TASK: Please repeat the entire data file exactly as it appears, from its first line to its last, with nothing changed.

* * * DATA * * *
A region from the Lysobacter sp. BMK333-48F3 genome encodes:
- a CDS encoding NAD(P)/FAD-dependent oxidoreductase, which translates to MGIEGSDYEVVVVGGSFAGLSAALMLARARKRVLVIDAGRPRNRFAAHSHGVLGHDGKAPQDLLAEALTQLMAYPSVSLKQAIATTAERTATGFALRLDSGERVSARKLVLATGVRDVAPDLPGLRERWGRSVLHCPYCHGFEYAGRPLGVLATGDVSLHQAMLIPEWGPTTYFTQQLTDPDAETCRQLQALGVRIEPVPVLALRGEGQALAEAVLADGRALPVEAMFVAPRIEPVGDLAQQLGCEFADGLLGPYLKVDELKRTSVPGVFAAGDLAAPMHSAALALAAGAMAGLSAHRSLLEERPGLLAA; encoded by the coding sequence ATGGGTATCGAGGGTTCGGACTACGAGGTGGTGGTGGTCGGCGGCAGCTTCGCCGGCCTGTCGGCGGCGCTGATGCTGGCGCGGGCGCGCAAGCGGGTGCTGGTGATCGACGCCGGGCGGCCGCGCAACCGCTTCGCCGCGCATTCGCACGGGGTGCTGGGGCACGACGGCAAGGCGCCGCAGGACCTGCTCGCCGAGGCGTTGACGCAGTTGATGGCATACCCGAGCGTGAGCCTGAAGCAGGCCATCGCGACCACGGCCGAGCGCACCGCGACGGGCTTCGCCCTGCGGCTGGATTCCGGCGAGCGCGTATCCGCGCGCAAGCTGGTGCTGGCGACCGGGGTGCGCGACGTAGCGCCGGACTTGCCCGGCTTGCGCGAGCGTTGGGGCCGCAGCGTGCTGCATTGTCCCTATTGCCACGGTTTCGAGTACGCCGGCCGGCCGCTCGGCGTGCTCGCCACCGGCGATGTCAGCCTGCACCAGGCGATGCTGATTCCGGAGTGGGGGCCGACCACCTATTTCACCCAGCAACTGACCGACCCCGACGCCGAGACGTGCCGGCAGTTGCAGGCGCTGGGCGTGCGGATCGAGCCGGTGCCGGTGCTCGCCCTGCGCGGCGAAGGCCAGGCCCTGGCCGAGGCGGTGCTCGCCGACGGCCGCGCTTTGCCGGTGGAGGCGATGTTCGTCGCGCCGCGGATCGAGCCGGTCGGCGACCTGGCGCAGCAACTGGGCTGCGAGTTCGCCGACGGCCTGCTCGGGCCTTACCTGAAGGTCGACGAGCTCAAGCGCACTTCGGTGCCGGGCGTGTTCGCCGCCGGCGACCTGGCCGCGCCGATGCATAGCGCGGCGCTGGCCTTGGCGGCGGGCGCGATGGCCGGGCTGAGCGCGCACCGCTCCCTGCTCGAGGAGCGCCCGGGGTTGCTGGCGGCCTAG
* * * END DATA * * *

A region from the Lysobacter sp. BMK333-48F3 genome encodes:
- a CDS encoding NAD(P)/FAD-dependent oxidoreductase, which translates to MGIEGSDYEVVVVGGSFAGLSAALMLARARKRVLVIDAGRPRNRFAAHSHGVLGHDGKAPQDLLAEALTQLMAYPSVSLKQAIATTAERTATGFALRLDSGERVSARKLVLATGVRDVAPDLPGLRERWGRSVLHCPYCHGFEYAGRPLGVLATGDVSLHQAMLIPEWGPTTYFTQQLTDPDAETCRQLQALGVRIEPVPVLALRGEGQALAEAVLADGRALPVEAMFVAPRIEPVGDLAQQLGCEFADGLLGPYLKVDELKRTSVPGVFAAGDLAAPMHSAALALAAGAMAGLSAHRSLLEERPGLLAA; encoded by the coding sequence ATGGGTATCGAGGGTTCGGACTACGAGGTGGTGGTGGTCGGCGGCAGCTTCGCCGGCCTGTCGGCGGCGCTGATGCTGGCGCGGGCGCGCAAGCGGGTGCTGGTGATCGACGCCGGGCGGCCGCGCAACCGCTTCGCCGCGCATTCGCACGGGGTGCTGGGGCACGACGGCAAGGCGCCGCAGGACCTGCTCGCCGAGGCGTTGACGCAGTTGATGGCATACCCGAGCGTGAGCCTGAAGCAGGCCATCGCGACCACGGCCGAGCGCACCGCGACGGGCTTCGCCCTGCGGCTGGATTCCGGCGAGCGCGTATCCGCGCGCAAGCTGGTGCTGGCGACCGGGGTGCGCGACGTAGCGCCGGACTTGCCCGGCTTGCGCGAGCGTTGGGGCCGCAGCGTGCTGCATTGTCCCTATTGCCACGGTTTCGAGTACGCCGGCCGGCCGCTCGGCGTGCTCGCCACCGGCGATGTCAGCCTGCACCAGGCGATGCTGATTCCGGAGTGGGGGCCGACCACCTATTTCACCCAGCAACTGACCGACCCCGACGCCGAGACGTGCCGGCAGTTGCAGGCGCTGGGCGTGCGGATCGAGCCGGTGCCGGTGCTCGCCCTGCGCGGCGAAGGCCAGGCCCTGGCCGAGGCGGTGCTCGCCGACGGCCGCGCTTTGCCGGTGGAGGCGATGTTCGTCGCGCCGCGGATCGAGCCGGTCGGCGACCTGGCGCAGCAACTGGGCTGCGAGTTCGCCGACGGCCTGCTCGGGCCTTACCTGAAGGTCGACGAGCTCAAGCGCACTTCGGTGCCGGGCGTGTTCGCCGCCGGCGACCTGGCCGCGCCGATGCATAGCGCGGCGCTGGCCTTGGCGGCGGGCGCGATGGCCGGGCTGAGCGCGCACCGCTCCCTGCTCGAGGAGCGCCCGGGGTTGCTGGCGGCCTAG